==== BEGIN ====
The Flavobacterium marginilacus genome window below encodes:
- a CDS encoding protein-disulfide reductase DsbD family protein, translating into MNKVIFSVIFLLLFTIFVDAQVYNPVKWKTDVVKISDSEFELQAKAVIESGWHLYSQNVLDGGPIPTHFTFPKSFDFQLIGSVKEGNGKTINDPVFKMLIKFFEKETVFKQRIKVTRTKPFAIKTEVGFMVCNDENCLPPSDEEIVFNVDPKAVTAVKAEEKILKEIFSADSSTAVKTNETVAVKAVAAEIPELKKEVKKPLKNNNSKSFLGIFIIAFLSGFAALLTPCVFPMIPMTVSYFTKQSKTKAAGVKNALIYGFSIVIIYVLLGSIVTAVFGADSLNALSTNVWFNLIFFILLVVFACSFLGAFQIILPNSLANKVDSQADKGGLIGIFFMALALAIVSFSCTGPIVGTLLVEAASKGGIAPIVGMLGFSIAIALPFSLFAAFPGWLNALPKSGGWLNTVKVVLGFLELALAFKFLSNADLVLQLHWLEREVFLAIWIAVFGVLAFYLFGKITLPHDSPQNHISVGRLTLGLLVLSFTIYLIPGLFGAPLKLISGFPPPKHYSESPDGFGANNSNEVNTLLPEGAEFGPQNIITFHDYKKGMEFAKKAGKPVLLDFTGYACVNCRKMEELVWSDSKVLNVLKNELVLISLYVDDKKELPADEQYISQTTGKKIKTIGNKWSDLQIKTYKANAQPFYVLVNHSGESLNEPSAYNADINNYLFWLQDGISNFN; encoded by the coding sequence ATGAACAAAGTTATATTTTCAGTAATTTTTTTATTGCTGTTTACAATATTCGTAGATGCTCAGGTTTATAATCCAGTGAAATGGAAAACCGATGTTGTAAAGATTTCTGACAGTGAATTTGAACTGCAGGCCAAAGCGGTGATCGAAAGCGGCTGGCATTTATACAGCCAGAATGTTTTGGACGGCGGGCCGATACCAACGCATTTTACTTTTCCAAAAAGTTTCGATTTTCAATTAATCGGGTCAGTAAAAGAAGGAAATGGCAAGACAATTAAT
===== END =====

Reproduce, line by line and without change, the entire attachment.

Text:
The Flavobacterium marginilacus genome window below encodes:
- a CDS encoding protein-disulfide reductase DsbD family protein, translating into MNKVIFSVIFLLLFTIFVDAQVYNPVKWKTDVVKISDSEFELQAKAVIESGWHLYSQNVLDGGPIPTHFTFPKSFDFQLIGSVKEGNGKTINDPVFKMLIKFFEKETVFKQRIKVTRTKPFAIKTEVGFMVCNDENCLPPSDEEIVFNVDPKAVTAVKAEEKILKEIFSADSSTAVKTNETVAVKAVAAEIPELKKEVKKPLKNNNSKSFLGIFIIAFLSGFAALLTPCVFPMIPMTVSYFTKQSKTKAAGVKNALIYGFSIVIIYVLLGSIVTAVFGADSLNALSTNVWFNLIFFILLVVFACSFLGAFQIILPNSLANKVDSQADKGGLIGIFFMALALAIVSFSCTGPIVGTLLVEAASKGGIAPIVGMLGFSIAIALPFSLFAAFPGWLNALPKSGGWLNTVKVVLGFLELALAFKFLSNADLVLQLHWLEREVFLAIWIAVFGVLAFYLFGKITLPHDSPQNHISVGRLTLGLLVLSFTIYLIPGLFGAPLKLISGFPPPKHYSESPDGFGANNSNEVNTLLPEGAEFGPQNIITFHDYKKGMEFAKKAGKPVLLDFTGYACVNCRKMEELVWSDSKVLNVLKNELVLISLYVDDKKELPADEQYISQTTGKKIKTIGNKWSDLQIKTYKANAQPFYVLVNHSGESLNEPSAYNADINNYLFWLQDGISNFN; encoded by the coding sequence ATGAACAAAGTTATATTTTCAGTAATTTTTTTATTGCTGTTTACAATATTCGTAGATGCTCAGGTTTATAATCCAGTGAAATGGAAAACCGATGTTGTAAAGATTTCTGACAGTGAATTTGAACTGCAGGCCAAAGCGGTGATCGAAAGCGGCTGGCATTTATACAGCCAGAATGTTTTGGACGGCGGGCCGATACCAACGCATTTTACTTTTCCAAAAAGTTTCGATTTTCAATTAATCGGGTCAGTAAAAGAAGGAAATGGCAAGACAATTAAT